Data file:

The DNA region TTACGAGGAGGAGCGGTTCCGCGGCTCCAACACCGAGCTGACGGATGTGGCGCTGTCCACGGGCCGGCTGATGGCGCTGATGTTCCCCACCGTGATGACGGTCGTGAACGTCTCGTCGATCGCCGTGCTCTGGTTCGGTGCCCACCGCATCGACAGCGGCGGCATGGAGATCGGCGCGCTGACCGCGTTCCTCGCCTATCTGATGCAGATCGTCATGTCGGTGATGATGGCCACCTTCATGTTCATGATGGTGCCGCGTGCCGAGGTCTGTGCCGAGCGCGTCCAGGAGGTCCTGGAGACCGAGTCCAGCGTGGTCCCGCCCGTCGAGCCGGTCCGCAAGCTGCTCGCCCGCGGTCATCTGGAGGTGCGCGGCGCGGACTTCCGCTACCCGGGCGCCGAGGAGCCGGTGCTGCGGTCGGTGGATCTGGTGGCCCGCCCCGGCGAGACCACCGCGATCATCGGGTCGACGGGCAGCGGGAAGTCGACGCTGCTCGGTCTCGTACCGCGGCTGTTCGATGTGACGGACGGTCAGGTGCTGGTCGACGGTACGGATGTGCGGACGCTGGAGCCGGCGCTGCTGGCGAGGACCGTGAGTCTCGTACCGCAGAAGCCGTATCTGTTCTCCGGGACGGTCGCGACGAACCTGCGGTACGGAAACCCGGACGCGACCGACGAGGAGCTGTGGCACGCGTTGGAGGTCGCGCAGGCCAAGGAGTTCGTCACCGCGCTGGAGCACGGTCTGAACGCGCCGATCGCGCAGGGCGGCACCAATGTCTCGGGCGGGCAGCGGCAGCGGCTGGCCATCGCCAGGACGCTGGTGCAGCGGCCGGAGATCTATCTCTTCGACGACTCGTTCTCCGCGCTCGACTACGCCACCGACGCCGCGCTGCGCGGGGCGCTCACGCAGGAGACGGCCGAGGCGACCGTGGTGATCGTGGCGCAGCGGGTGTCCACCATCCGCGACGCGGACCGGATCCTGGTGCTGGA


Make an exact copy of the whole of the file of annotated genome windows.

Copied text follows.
The DNA region TTACGAGGAGGAGCGGTTCCGCGGCTCCAACACCGAGCTGACGGATGTGGCGCTGTCCACGGGCCGGCTGATGGCGCTGATGTTCCCCACCGTGATGACGGTCGTGAACGTCTCGTCGATCGCCGTGCTCTGGTTCGGTGCCCACCGCATCGACAGCGGCGGCATGGAGATCGGCGCGCTGACCGCGTTCCTCGCCTATCTGATGCAGATCGTCATGTCGGTGATGATGGCCACCTTCATGTTCATGATGGTGCCGCGTGCCGAGGTCTGTGCCGAGCGCGTCCAGGAGGTCCTGGAGACCGAGTCCAGCGTGGTCCCGCCCGTCGAGCCGGTCCGCAAGCTGCTCGCCCGCGGTCATCTGGAGGTGCGCGGCGCGGACTTCCGCTACCCGGGCGCCGAGGAGCCGGTGCTGCGGTCGGTGGATCTGGTGGCCCGCCCCGGCGAGACCACCGCGATCATCGGGTCGACGGGCAGCGGGAAGTCGACGCTGCTCGGTCTCGTACCGCGGCTGTTCGATGTGACGGACGGTCAGGTGCTGGTCGACGGTACGGATGTGCGGACGCTGGAGCCGGCGCTGCTGGCGAGGACCGTGAGTCTCGTACCGCAGAAGCCGTATCTGTTCTCCGGGACGGTCGCGACGAACCTGCGGTACGGAAACCCGGACGCGACCGACGAGGAGCTGTGGCACGCGTTGGAGGTCGCGCAGGCCAAGGAGTTCGTCACCGCGCTGGAGCACGGTCTGAACGCGCCGATCGCGCAGGGCGGCACCAATGTCTCGGGCGGGCAGCGGCAGCGGCTGGCCATCGCCAGGACGCTGGTGCAGCGGCCGGAGATCTATCTCTTCGACGACTCGTTCTCCGCGCTCGACTACGCCACCGACGCCGCGCTGCGCGGGGCGCTCACGCAGGAGACGGCCGAGGCGACCGTGGTGATCGTGGCGCAGCGGGTGTCCACCATCCGCGACGCGGACCGGATCCTGGTGCTGGA